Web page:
Maybe Buffs fans are right, Colorado State University does care more about the Rocky Mountain Showdown than they do.
They sure proved it Friday night.
As the black and gold-clad fans filed out of Sports Authority Field at Mile High late in the fourth quarter of their 31-17 loss, one thing became abundantly clear: Colorado State wanted this game more than their rivals did.
And as Colorado head coach Mike MacIntyre addressed the media after the game, he made a statement that summed up the problem with CU’s version of the rivalry in four words: “It’s just one game.”
But anyone who can read between the lines of typical “coach-speak” clichés knew that the second-year head coach did not even believe what he was saying. Because the thing is, it is not just one game, especially for the Buffs.
Playing a schedule that includes No. 19 Arizona State, Oregon State (receiving votes), No. 15 USC, No. 7 UCLA, No. 25 Washington and No. 3 Oregon, conference wins will be tough to come by, making wins their non-conference schedule that much more critical. Losing to their “little brother” was not only a crushing blow to the possibility of them making a bowl game, but also to the confidence of a team who hasn’t had much to be proud of in recent memory.
But it was not just that the Rams won, it was how they did it. Outside of the first quarter and a half, Colorado State dominated the Buffs on Friday.
An inexperienced offensive line and running back group ran over, around and through Buff defenders like rag dolls stuck in quicksand. CSU’s linebackers and defensive linemen rattled Colorado quarterback Sefo Liufau to the point of nearly leaving the game after Kevin Davis leveled him as he tossed the ball well short of an open receiver. CU’s “superior” Pac-12 athletes looked like boys among men compared to Colorado State. By the midway point of the fourth quarter, running backs Dee Hart (5’10, 190 pounds) and Treyous Jarrells (5’7, 185) were running over linebackers and safeties that outweighed them by 30-plus pounds. Jim McElwain’s “little guys” put their “big brothers” on their collective behinds over and over again.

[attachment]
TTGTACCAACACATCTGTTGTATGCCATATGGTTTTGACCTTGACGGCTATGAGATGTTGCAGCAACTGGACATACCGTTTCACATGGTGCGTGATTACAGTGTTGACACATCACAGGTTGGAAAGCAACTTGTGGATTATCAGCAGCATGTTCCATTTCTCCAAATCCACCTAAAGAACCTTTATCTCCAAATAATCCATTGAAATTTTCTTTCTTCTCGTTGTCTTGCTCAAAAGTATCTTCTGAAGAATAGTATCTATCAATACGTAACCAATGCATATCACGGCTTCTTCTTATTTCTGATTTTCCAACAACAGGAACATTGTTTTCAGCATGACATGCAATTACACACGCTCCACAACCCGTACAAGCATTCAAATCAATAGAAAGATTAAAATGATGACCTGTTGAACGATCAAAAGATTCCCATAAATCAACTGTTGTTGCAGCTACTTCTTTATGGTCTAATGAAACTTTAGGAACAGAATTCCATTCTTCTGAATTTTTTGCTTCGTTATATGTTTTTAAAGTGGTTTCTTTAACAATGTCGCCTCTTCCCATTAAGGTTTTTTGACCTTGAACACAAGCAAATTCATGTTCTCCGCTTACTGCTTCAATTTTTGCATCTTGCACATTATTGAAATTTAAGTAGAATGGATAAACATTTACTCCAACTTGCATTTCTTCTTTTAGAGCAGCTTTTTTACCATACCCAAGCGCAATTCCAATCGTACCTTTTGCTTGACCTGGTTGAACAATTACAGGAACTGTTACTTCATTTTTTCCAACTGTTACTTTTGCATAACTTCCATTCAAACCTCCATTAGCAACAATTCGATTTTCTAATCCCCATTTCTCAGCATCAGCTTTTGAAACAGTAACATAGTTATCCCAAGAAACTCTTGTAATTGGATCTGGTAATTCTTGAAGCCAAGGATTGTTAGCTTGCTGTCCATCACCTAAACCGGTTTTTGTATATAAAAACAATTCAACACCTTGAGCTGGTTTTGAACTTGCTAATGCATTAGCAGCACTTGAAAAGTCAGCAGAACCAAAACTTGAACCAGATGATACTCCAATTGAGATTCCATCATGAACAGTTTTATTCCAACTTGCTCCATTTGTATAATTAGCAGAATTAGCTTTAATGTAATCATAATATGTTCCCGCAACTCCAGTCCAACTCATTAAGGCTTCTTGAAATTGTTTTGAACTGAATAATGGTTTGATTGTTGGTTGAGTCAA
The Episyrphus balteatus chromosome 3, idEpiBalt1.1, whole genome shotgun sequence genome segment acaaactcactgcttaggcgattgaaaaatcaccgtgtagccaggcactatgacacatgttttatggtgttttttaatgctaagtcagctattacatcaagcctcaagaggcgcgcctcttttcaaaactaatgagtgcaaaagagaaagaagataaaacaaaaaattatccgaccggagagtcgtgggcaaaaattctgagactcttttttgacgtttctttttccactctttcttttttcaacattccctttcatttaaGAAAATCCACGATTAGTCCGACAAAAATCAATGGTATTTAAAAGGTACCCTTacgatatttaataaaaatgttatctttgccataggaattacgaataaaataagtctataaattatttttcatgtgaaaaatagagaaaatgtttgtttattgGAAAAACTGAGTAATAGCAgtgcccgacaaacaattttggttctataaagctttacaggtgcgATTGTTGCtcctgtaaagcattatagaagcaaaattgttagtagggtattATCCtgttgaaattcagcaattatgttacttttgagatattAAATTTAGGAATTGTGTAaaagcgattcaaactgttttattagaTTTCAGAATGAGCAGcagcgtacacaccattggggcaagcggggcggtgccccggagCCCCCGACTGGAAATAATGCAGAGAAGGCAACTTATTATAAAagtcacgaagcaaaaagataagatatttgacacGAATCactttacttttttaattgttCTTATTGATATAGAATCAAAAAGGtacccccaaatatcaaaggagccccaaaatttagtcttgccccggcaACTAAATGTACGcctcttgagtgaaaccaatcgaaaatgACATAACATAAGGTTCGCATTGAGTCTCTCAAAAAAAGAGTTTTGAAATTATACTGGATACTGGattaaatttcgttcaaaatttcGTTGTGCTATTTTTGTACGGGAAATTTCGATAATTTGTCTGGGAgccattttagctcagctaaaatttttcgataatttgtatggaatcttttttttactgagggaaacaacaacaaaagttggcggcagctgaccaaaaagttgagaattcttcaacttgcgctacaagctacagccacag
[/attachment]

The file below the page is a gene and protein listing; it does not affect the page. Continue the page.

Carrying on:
There was a confidence and a swagger about Colorado State that started when they chose to take their sweet time walking out of the visitors’ tunnel while they stared down CU’s bench all the way until McElwain grabbed the microphone out of Denver mayor Michael Hancock’s hands and corrected him when he confused McElwain with MacIntyre during the presentation of the Centennial Cup.
These Rams are not afraid of anyone, not even high-ranking politicians.
That might not have been more evident than when to McElwain’s likely chagrin, Hart repeatedly got in the faces of CU defenders after his bruising runs to remind them that he and his team were going to be there all night long.
Were they ever?
Tired of the notion that they were inferior to their in-state rivals, the Rams took a giant step forward in their climb back to a bowl game while the Buffs fell even further by losing to a team they expect to beat every year. McElwain has brought a confidence and an expectation of winning that he learned under Alabama head coach Nick Saban, one of the notoriously “confident” coaches in college football.
As McElwain humbly downplayed his team’s dominance over their in-state rival during the post-game press conference, a sly smile appeared across his face.
McElwain and his little team own the state of Colorado for the next year. And all it took was “just one game.”
The Pope has spoken.
Collegian Sports Editor Keegan Pope can be reached at firstname.lastname@example.org and on Twitter @kpopecollegian.